Cherbourg had recently been liberated, the Allies had broken through to the city of Caen, and the Nazis were in retreat. We tied up in Cherbourg harbour, and were allowed shore leave. There was absolute pandemonium. Nearly every resident was out and about, laughing and backslapping, especially us. On behalf of a colleague I sold a Burberry raincoat to a young French lad. He took me home to meet his family. It was a pity I could not communicate with them. The lad was the only one who could speak a little English, and I could not speak French.
By now the Allies had penetrated into Germany itself, and the port of Cuxhaven was in allied hands. We tied up in the harbour, and the German sailors came alongside to do some business. They wanted cigarettes and chocolate, and us Brits wanted binoculars, cameras, swastika buttons etc. and flags.
One of our lads, called Biff because he was a big burly lad who liked boxing, wanted a flag as a souvenir. He asked me to negotiate for him, since I could understand German which was similar to Yiddish. So I went up on deck and started negotiations with about four German sailors. I told them I wanted a swastika flag, and asked them what they wanted for it. They said, “Shtick Brot” which I understood to mean a loaf of bread. So I went down to our mess where I found half a loaf.
I returned to the deck clutching the bread, to find that they had found a flag. I handed over the bread with the apology that it was all we had to spare. With a shrug they handed me the flag. The deal over, on impulse I held out the flag in my right hand, giving the Nazi salute, while with my left hand I stuck a finger under my nose like Adoph’s moustache. Then I placed the flag on the deck, wiped my feet on it, danced a jig on it, and while I did so, I shouted, “Kaput! Kaput! Kaput!”, the German word for “Done for or smashed.” Their faces were like stone. If looks could kill, I would have dropped dead right then. I went below with my trophy and handed it to Biff. The Nazi flag was the last thing I wanted.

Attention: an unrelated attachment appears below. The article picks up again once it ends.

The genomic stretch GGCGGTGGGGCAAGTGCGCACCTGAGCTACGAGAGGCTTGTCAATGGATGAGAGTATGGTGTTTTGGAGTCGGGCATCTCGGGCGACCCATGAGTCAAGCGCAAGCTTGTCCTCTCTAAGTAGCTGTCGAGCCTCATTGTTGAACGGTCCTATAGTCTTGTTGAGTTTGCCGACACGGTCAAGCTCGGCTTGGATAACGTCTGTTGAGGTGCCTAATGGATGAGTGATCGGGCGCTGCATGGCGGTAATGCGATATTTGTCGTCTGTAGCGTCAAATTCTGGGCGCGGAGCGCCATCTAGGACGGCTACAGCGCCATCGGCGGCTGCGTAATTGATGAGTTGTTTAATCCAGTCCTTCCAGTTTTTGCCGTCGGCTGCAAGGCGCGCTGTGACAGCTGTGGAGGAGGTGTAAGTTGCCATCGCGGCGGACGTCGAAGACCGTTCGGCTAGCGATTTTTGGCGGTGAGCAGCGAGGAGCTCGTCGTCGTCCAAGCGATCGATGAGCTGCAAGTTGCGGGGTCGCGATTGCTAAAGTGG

Soon after that episode I went ashore into the town. Cuxhaven was a fishing port. As the truck passed through the dock area, there was a terrible smell of rotting fish. Fishhalle No. 9 was the worst.
We arrived in the town. There did not seem to be a great deal of damage. A Naafi canteen had been set up for service personnel, where one could get tea and cake, or a sandwich. On my way in I saw an urchin, about eight years old, lurking about. So I shouted, “Allez, shnell!” This was French/German for “Go quick!” As quick as a flash the kid raced away, but he stopped running when he heard me laughing.
The war was drawing to a close. We had finished minesweeping, and were into fishing protection for a while. I was invited to be part of a skeleton crew to take the ship to a place somewhere along the south coast of England, to be broken up for scrap. It was a bit of a wrench, really, for the Jason had been home for a while.
I joined my last ship, HMS Wave, also a minesweeper but into fishing protection. It was our job to see that no one came to our coast poaching our fish stocks. I had been an acting Leading Stoker for some time. Its equivalent in the Army would be Corporal. The Petty Officers always thought highly of me, and our new Engineer Officer, who had come up through the ranks, gave me some tests and then confirmed my promotion.
One day the First Officer sent for me. He was known as Jimmy the One. He said my name had come up for demobilization, and would I please get my kit all packed and say my goodbyes. The next day I was taken to a camp in Portsmouth to join the rest of those awaiting demobilization. There was a notice board which one scanned every morning. If your name was shown then you went to the clothing area, where your uniform was exchanged for a civilian suit, shoes, hat and coat, and a travel warrant home.
Based on a personal memoir